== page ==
Cheap 4 valve irrigation controlled via MQTT

Upgrade of an inexpensive (Aliexpress) low-power 4 valve controller to a 4 valve MQTT/HA controlled irrigation system by adding an ESP8266 and some more stuff. I use it as a distributor after a Link-Tap valve, hence I wrote the Tasmota script specifically for that purpose. (safety built in)

Change the script for your purpose.

my Setup :

The Components

The picture shown it open, all fits into the original case, the only outside difference is the feed for the 3.3V.
Controller and Valves Automatic 4-zone Lcd Display Watering Timer Irrigation System Garden Water Timer Controller With 2 Solenoid Valves - Garden Water Timers - AliExpress
Plus an 74HC238E 3-to-8 decoder, a stepup converter 3.3V to 19V, some resistors and a 3.3V power supply.

The wiring (updated after Nickrout’s question, thx)

ESP8266 74HC238E
gnd GND 8
GPIO 5 6
gnd 5
gnd 4
GPIO 4 3
GPIO 12 2
GPIO 14 1

I cut the battery compartment out which gave me room to wedge in the ESP8266.

Tasmota compiled with the script option (thank you
I have the main valve (a Link-Tap) inside with solid pipes (and no more room for more pipes). The 4-valves are outside. Hence my Tasmota script “only” distributes that single on/off water feed onto the 4 separated irrigation segments. Default is set that all 4 segments are open and safeguarding within the Tasmota code prevents all 4 valves to be closed at the same time. (in order to prevent static pressure on the pipes if Link-Tap yet no segment would be open) Easy to see in the code, change as needed. (code at the end of this post as it is lengthy)

Template Config

- binary_sensor:      
    - name: "Irrigation4 Valve 1"
      unique_id: "irrigation4_valve_1"
      state: > 
        {{ 'on' if states('sensor.irrigation4_valves').split(',')[0] | int == 0 else 'off' }}
    - name: "Irrigation4 Valve 2"
      unique_id: "irrigation4_valve_2"
      state: > 
        {{ 'on' if states('sensor.irrigation4_valves').split(',')[1] | int == 0 else 'off' }}  
    - name: "Irrigation4 Valve 3"
      unique_id: "irrigation4_valve_3"
      state: > 
        {{ 'on' if states('sensor.irrigation4_valves').split(',')[2] | int == 0 else 'off' }}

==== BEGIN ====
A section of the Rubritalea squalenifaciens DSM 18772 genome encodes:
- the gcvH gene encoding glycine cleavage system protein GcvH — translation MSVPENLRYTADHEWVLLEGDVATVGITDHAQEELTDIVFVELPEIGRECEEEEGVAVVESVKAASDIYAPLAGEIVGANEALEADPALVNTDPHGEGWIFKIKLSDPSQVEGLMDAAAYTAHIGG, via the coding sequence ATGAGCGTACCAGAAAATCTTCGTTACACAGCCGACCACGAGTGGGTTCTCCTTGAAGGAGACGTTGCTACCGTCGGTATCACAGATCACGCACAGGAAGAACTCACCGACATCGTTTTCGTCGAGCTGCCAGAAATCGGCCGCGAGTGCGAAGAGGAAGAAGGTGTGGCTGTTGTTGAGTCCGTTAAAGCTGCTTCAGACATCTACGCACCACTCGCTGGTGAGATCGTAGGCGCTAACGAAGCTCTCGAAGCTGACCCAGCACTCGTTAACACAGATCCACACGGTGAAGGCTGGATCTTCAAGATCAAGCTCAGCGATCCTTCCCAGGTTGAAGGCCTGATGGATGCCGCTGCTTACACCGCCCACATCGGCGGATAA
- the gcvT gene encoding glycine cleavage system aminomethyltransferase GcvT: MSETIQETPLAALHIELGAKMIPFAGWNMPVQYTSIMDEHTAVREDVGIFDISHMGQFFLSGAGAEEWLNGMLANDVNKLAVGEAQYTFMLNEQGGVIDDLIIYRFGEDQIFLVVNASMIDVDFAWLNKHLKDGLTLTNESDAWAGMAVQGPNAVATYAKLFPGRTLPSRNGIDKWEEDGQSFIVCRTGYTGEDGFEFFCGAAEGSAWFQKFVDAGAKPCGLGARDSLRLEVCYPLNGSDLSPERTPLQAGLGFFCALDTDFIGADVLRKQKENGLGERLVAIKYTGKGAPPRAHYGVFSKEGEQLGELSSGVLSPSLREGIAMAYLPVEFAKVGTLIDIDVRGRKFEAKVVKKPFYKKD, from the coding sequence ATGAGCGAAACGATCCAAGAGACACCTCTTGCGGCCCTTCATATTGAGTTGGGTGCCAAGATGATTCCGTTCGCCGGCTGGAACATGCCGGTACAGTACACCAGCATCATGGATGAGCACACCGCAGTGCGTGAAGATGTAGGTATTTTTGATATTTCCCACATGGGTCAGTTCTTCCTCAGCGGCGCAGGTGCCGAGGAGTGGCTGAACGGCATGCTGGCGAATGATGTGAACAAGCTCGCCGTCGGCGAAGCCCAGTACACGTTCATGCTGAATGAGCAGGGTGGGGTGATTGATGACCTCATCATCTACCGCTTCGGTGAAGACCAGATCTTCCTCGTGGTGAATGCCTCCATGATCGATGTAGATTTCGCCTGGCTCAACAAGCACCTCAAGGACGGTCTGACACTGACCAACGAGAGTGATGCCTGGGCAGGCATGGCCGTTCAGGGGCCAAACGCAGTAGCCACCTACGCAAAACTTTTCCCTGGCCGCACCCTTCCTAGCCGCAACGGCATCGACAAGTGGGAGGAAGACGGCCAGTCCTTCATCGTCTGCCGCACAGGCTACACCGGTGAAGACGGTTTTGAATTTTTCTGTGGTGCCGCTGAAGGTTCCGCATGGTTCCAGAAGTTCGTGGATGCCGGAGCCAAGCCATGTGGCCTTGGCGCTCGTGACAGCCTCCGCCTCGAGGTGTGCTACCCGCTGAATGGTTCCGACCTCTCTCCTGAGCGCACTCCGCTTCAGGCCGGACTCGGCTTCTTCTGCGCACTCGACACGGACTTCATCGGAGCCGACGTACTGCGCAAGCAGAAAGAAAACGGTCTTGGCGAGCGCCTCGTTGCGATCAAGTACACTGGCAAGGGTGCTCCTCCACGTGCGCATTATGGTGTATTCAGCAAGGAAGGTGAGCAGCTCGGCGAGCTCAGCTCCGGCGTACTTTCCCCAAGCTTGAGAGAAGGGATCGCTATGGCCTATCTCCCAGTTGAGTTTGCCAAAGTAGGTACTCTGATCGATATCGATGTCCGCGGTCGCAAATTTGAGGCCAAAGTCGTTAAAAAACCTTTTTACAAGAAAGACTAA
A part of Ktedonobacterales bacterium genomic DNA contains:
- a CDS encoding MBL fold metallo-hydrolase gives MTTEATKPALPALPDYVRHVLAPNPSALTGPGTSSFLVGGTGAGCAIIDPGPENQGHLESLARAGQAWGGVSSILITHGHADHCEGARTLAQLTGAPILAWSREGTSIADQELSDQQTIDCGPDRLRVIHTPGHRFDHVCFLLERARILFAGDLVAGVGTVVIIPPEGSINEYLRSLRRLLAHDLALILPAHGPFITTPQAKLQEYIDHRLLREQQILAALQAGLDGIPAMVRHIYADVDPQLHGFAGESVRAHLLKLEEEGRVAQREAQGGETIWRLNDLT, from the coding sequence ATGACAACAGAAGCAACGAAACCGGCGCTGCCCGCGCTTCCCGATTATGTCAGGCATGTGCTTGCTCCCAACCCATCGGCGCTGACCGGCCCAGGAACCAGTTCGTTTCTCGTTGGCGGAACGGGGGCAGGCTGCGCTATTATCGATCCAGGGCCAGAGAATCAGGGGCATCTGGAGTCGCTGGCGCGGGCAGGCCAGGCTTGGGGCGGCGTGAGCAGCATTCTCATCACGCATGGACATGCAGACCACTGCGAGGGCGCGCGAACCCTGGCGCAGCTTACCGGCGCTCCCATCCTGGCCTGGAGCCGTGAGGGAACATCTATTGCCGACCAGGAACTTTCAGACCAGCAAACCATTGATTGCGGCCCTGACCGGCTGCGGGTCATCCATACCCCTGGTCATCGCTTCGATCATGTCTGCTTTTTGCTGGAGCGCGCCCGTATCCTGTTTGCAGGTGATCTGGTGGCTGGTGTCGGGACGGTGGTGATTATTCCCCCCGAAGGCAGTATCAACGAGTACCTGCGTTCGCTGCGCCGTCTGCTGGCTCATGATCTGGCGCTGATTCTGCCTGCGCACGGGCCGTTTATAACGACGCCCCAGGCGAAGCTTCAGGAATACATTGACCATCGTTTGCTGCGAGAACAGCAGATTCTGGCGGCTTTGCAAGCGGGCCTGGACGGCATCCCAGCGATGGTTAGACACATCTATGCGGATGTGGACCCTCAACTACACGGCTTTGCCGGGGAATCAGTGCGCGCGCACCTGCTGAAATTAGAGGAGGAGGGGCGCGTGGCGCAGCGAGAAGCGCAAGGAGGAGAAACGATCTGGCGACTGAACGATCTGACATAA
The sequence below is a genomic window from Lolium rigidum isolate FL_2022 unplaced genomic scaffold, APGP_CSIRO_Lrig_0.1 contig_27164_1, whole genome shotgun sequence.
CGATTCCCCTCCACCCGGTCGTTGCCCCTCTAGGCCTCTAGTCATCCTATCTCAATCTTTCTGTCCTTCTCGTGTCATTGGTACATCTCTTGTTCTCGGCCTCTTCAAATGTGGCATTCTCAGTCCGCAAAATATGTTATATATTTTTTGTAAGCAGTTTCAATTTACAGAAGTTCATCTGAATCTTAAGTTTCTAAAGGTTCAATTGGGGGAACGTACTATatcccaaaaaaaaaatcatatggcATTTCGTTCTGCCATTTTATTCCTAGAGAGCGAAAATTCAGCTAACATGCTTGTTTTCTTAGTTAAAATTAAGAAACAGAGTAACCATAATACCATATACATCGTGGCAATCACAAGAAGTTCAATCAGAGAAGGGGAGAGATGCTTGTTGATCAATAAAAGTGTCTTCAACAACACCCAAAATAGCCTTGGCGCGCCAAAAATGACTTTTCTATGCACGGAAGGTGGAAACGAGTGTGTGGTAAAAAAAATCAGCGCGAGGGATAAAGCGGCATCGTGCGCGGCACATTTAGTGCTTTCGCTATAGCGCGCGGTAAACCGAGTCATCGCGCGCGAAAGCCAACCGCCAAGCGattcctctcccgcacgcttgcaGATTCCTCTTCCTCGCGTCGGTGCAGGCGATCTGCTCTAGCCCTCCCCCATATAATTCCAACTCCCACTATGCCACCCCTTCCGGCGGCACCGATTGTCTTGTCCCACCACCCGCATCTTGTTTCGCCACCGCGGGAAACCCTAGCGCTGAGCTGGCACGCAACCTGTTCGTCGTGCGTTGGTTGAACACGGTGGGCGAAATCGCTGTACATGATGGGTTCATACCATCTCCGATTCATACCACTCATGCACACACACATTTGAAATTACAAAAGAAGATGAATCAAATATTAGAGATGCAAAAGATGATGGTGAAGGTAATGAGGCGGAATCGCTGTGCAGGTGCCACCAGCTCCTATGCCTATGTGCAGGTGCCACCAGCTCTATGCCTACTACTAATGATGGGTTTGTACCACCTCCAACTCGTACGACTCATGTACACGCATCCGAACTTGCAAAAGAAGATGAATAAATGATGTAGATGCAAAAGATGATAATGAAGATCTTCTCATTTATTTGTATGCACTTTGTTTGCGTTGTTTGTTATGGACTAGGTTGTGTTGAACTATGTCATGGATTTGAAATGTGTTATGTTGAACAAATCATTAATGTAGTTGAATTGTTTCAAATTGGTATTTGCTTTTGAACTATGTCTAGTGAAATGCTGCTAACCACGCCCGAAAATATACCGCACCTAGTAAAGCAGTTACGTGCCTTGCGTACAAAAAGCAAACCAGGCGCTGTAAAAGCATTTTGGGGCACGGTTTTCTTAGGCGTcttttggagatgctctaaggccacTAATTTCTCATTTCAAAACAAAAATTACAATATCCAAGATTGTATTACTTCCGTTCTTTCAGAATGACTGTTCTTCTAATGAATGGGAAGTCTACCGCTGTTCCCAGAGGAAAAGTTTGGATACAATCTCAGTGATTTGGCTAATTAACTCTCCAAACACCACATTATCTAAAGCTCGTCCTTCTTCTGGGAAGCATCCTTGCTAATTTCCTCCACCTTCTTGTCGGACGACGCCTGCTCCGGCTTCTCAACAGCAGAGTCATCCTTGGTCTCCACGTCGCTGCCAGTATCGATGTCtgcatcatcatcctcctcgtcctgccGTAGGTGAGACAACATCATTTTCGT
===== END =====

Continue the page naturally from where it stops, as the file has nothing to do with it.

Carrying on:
- name: "Irrigation4 Valve 4"
      unique_id: "irrigation4_valve_4"
      state: > 
        {{ 'on' if states('sensor.irrigation4_valves').split(',')[3] | int == 0 else 'off' }} 

Script to open / close valves

  alias: irrigation_valve_open
  - service: mqtt.publish
      topic: cmnd/irrigation4_/VOPEN
      qos: '2'
      payload_template: '{{valve_number}}'
  mode: single
  icon: mdi:water-pump
  alias: irrigation_valve_close
  - condition: state
    entity_id: input_boolean.irrigation4_mqtt
    state: 'on'
  - service: mqtt.publish
      topic: cmnd/irrigation4_/VCLOSE
      qos: '2'
      payload_template: '{{valve_number}}'
  mode: single
  icon: mdi:water-pump-off

and the automation to open a valve (the close is analogue)
I did not find a more elegant way for extracting the valve number from the entity_id, if you know, please tell me

- id: Irrigation_valve_open
  alias: Irrigation_valve_open
  description: ''
  - platform: state
    - input_boolean.irrigation4_valve1
    - input_boolean.irrigation4_valve2
    - input_boolean.irrigation4_valve3
    - input_boolean.irrigation4_valve4
    to: 'on'
      hours: 0
      minutes: 0
      seconds: 10
  condition: []
  - service: script.irrigation_valve_open
      valve_number: '{{trigger.entity_id.removeprefix(''input_boolean.irrigation4_valve'')}}'
  mode: queued

“my” trigger to open all valves at the end of an irrigation cycle (again, prevent static pressure, hence a VOPENALL)

- id: '1660032786486'
  alias: irrigation_stop
  description: 'stop irrigation altogether '
  - platform: state
    - switch.29a75f25004b1200_water_switch
    to: 'off'
  condition: []
  - service: mqtt.publish
      topic: cmnd/irrigation4_/VOPENALL
      qos: '2'
      payload: ' '
  mode: single